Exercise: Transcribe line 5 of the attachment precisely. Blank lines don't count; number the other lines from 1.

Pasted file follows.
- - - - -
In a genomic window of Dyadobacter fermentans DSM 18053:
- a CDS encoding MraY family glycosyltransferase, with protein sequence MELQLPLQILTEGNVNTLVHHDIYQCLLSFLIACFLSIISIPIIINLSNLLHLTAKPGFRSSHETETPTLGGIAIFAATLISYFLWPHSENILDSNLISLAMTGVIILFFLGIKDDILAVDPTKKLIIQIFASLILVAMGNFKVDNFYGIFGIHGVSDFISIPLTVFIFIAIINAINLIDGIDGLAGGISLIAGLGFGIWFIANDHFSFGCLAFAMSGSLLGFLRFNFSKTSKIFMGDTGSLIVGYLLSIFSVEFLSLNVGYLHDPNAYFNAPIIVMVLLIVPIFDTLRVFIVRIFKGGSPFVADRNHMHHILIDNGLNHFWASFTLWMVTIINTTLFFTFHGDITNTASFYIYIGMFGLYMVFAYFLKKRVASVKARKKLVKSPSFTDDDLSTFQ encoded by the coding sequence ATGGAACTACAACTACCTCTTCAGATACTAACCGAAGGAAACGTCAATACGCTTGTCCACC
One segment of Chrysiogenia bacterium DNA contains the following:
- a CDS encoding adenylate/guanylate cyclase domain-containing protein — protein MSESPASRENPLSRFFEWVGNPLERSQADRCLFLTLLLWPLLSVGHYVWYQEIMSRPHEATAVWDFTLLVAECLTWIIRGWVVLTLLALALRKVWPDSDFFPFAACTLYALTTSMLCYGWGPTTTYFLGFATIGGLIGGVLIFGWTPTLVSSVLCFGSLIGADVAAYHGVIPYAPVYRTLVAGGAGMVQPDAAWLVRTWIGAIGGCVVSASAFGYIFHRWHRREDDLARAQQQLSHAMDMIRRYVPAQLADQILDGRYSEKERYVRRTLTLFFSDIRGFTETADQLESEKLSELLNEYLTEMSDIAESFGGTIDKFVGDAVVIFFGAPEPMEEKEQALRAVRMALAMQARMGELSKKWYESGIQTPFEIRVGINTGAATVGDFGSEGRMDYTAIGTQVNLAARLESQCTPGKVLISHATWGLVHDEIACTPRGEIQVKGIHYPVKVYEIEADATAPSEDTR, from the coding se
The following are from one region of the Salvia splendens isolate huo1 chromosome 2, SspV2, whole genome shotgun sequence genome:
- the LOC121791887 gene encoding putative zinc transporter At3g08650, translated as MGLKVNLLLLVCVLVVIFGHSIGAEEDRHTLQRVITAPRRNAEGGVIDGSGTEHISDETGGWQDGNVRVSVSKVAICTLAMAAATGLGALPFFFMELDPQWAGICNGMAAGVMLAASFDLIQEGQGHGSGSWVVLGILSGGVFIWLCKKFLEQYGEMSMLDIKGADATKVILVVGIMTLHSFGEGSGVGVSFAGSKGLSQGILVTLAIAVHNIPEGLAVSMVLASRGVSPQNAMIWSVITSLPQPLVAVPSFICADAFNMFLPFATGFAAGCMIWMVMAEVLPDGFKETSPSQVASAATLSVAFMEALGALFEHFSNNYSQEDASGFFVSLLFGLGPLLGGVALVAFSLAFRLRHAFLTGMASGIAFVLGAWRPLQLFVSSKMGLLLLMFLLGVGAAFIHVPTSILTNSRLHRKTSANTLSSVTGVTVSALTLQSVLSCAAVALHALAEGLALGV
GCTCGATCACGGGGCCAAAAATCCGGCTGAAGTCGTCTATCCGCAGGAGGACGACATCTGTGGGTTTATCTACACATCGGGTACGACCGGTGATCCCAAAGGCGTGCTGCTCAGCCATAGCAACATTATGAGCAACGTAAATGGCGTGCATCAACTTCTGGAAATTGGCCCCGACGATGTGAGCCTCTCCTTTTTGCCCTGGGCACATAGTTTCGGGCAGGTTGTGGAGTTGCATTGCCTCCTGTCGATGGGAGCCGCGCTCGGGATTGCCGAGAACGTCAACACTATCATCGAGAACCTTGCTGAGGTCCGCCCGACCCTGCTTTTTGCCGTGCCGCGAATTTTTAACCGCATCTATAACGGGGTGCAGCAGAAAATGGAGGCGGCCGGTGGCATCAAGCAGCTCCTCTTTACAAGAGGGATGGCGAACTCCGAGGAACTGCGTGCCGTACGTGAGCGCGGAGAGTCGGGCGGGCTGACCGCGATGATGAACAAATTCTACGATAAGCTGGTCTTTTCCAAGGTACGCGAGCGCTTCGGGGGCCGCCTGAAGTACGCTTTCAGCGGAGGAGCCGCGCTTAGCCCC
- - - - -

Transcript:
The following are from one region of the Salvia splendens isolate huo1 chromosome 2, SspV2, whole genome shotgun sequence genome: